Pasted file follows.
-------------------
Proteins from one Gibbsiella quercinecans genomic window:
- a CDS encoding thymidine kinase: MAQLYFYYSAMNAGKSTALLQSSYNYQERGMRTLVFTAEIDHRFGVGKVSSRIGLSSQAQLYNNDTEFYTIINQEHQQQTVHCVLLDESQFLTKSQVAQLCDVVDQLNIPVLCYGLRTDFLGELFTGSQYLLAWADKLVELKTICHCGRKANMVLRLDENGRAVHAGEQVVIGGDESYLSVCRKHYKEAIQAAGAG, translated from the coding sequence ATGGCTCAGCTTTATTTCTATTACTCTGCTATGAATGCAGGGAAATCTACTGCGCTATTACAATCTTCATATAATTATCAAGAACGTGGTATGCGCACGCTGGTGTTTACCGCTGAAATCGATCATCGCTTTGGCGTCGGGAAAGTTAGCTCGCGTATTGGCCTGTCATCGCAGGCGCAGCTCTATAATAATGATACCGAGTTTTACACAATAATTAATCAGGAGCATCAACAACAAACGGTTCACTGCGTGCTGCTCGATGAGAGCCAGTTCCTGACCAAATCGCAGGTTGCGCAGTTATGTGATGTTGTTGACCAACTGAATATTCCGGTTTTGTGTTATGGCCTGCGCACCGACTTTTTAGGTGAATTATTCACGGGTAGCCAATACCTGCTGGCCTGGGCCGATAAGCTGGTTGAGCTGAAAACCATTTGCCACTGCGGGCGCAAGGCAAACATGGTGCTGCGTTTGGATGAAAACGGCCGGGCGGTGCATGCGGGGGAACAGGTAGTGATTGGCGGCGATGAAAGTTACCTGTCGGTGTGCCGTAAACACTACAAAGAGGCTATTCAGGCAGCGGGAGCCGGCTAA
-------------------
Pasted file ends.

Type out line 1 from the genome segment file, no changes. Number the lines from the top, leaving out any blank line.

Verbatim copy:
Proteins from one Gibbsiella quercinecans genomic window: